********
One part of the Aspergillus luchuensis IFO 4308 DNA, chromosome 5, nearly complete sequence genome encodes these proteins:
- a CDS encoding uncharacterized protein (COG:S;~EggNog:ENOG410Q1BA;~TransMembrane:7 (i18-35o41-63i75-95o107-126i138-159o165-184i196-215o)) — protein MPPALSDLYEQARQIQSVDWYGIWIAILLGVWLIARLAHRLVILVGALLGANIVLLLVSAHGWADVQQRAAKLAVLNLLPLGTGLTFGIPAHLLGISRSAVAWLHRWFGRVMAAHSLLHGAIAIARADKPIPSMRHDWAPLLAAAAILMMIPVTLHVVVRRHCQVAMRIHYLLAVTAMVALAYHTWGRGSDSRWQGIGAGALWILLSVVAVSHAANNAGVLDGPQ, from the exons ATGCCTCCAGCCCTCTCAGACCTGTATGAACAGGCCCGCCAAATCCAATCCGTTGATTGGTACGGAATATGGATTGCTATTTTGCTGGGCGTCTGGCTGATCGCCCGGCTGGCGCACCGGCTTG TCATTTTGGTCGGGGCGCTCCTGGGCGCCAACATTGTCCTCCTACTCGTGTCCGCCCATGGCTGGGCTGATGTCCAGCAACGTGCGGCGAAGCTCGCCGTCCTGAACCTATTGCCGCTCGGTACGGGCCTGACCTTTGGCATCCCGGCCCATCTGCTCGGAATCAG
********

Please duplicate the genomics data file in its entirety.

One part of the Aspergillus luchuensis IFO 4308 DNA, chromosome 5, nearly complete sequence genome encodes these proteins:
- a CDS encoding uncharacterized protein (COG:S;~EggNog:ENOG410Q1BA;~TransMembrane:7 (i18-35o41-63i75-95o107-126i138-159o165-184i196-215o)) — protein MPPALSDLYEQARQIQSVDWYGIWIAILLGVWLIARLAHRLVILVGALLGANIVLLLVSAHGWADVQQRAAKLAVLNLLPLGTGLTFGIPAHLLGISRSAVAWLHRWFGRVMAAHSLLHGAIAIARADKPIPSMRHDWAPLLAAAAILMMIPVTLHVVVRRHCQVAMRIHYLLAVTAMVALAYHTWGRGSDSRWQGIGAGALWILLSVVAVSHAANNAGVLDGPQ, from the exons ATGCCTCCAGCCCTCTCAGACCTGTATGAACAGGCCCGCCAAATCCAATCCGTTGATTGGTACGGAATATGGATTGCTATTTTGCTGGGCGTCTGGCTGATCGCCCGGCTGGCGCACCGGCTTG TCATTTTGGTCGGGGCGCTCCTGGGCGCCAACATTGTCCTCCTACTCGTGTCCGCCCATGGCTGGGCTGATGTCCAGCAACGTGCGGCGAAGCTCGCCGTCCTGAACCTATTGCCGCTCGGTACGGGCCTGACCTTTGGCATCCCGGCCCATCTGCTCGGAATCAG